Mutual fund shareholders next year could begin seeing the expenses associated with running their funds decrease by millions of dollars as the result of recent moves by the Securities and Exchange Commission.
A pair of rules, one adopted Nov. 5 and the other proposed on that date, would permit fund companies to send a single copy of key fund documents, such as prospectuses, shareholder reports and proxy statements, to families that now receive multiple identical copies of those mailings. If fund companies widely use the new rules, which the SEC has called the "house-holding" rules, shareholders could save as much as $18 million each year, according to the SEC. Even greater savings are possible, according to the SEC.
Some fund companies already are taking steps to take advantage of the newly-adopted rule that applies to prospectuses and annual reports. Capital Research & Management of Los Angeles, adviser to the American Funds, plans to mail to shareholders, in the coming weeks, notices of its intention to try to eliminate duplicate mailings to members of the same family, said Chuck Freadhoff, a spokesperson for Capital Research.
Under the new SEC rule, shareholders have 60 days after receiving the notices to decide if they want to continue receiving duplicate copies of documents. Shareholders have the option of receiving duplicates, if they wish, under the house-holding rule for prospectuses and reports.
The new rule could save American Fund shareholders $600,000 or more in annual expenses, Capital Research estimated in a letter to the SEC dated Feb. 2, 1998 supporting the house-holding rule. American Funds has approximately 10 million shareholder accounts. The rule permits funds to take advantage of economies of scale as the number of shareholders a fund has, grows, Freadhoff said.
"If we can save that money, it makes a lot of sense," Freadhoff said.
Funds historically have been required to send one copy of key documents, such as prospectuses, annual and semi-annual reports and proxy statements, to each shareholder. In recent years, shareholders in the same family living in the same household have found themselves owning the same funds in various accounts. For example, a husband and wife may own a fund in separate defined contribution accounts or individual retirement accounts. Both receive prospectuses, reports and proxy statements under current rules.
An estimated 77.3 million individuals living in 44.4 million U.S. households owned mutual funds as of Dec. 31, 1998, according to the Investment Company Institute. Although it is unclear how many households have different members of the same family owning the same fund, the SEC estimated that the house-holding rule for shareholder reports and prospectuses would reduce the number of those documents funds mail by 10 percent to 30 percent. There were approximately 206 million mutual fund and money market shareholder accounts in 1998, according to the ICI.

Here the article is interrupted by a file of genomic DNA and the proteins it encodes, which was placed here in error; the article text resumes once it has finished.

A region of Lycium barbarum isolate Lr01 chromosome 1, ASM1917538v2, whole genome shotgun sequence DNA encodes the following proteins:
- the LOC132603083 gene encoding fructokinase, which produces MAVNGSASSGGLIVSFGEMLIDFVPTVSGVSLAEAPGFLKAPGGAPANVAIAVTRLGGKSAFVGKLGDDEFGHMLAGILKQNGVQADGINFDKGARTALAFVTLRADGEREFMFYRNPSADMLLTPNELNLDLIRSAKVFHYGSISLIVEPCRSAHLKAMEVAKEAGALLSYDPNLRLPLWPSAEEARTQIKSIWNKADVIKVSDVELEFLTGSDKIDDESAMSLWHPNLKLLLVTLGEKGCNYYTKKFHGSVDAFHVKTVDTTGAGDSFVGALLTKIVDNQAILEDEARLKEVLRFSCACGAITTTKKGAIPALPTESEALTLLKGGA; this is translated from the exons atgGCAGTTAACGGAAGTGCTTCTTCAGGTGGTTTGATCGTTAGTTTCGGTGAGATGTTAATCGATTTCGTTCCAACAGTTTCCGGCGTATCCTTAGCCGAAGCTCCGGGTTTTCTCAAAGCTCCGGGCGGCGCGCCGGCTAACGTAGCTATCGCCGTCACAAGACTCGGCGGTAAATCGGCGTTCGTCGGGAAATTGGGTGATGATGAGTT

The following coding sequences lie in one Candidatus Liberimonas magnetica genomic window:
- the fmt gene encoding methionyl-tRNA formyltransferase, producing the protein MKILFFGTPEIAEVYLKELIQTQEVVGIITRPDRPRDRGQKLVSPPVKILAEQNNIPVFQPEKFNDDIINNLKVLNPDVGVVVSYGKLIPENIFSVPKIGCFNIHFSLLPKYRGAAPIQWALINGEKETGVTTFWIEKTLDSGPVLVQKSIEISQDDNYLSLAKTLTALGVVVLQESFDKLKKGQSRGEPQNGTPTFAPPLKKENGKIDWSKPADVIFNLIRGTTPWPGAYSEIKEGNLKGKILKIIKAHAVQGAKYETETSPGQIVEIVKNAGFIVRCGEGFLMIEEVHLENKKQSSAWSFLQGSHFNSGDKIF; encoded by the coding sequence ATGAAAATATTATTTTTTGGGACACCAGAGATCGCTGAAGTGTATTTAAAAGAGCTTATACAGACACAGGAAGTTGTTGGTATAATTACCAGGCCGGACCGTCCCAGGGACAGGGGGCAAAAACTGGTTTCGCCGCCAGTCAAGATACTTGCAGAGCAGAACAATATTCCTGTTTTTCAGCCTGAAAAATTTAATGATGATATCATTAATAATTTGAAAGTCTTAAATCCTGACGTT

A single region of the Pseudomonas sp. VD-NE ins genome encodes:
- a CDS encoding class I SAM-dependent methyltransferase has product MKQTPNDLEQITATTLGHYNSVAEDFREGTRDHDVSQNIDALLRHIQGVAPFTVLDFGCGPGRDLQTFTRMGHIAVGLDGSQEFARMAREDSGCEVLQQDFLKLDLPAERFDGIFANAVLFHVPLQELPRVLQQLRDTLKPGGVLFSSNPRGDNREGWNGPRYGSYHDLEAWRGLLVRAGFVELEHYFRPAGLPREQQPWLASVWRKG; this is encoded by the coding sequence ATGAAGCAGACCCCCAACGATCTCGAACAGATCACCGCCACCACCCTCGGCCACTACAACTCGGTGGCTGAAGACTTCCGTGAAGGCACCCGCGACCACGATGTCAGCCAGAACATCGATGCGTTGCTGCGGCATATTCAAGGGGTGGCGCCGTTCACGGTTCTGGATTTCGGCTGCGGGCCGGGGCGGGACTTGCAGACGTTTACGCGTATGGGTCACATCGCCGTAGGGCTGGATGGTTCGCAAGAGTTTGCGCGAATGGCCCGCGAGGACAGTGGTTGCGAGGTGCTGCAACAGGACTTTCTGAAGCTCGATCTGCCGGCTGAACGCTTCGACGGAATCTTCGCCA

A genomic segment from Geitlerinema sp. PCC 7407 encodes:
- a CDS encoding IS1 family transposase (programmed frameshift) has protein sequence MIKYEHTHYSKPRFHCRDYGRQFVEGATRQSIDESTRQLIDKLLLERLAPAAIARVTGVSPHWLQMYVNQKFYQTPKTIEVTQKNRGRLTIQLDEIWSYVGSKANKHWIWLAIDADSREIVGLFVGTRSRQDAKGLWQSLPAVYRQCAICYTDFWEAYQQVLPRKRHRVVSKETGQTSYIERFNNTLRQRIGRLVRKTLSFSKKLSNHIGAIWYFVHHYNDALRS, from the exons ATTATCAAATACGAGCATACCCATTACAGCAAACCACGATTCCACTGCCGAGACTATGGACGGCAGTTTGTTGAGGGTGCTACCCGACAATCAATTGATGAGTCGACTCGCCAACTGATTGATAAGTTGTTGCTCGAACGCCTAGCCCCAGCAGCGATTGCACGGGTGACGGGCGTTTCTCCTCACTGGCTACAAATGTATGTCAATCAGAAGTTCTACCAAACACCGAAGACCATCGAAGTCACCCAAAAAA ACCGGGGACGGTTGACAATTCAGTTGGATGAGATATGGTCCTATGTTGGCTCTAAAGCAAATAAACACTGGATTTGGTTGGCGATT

In addition to lowering costs and cutting the waste of paper, eliminating duplicate mailings reduces shareholder annoyance with multiple mailings of the same document, said Robert S. Brennan, senior vice president at Shareholder Communications Corp. of New York, a proxy solicitation firm.
The reduction in expenses from duplicate mailings may be just the beginning of the reduction in costs associated with written communications between a fund company and its shareholders. Automated telephone voting in proxy campaigns, electronic distribution of fund documents and other innovations in communication should further reduce the printing and mailing costs associated with servicing fund shareholders, according to fund industry vendors.
"The shareholder ultimately is going to reap these savings," said Peter Suhr, executive vice president of Alamo Direct of Hauppauge, N.Y., a proxy solicitation firm.
The SEC's Nov. 5 proposal that would permit firms to reduce the number of duplicate proxy statements sent to the same household could further reduce expenses. The SEC made the proposal after those responding to the November 1997 house-holding proposal for prospectuses and reports recommended the idea of house-holding be expanded to include proxy statements. The SEC did not offer an estimate of the savings for the proxy proposal.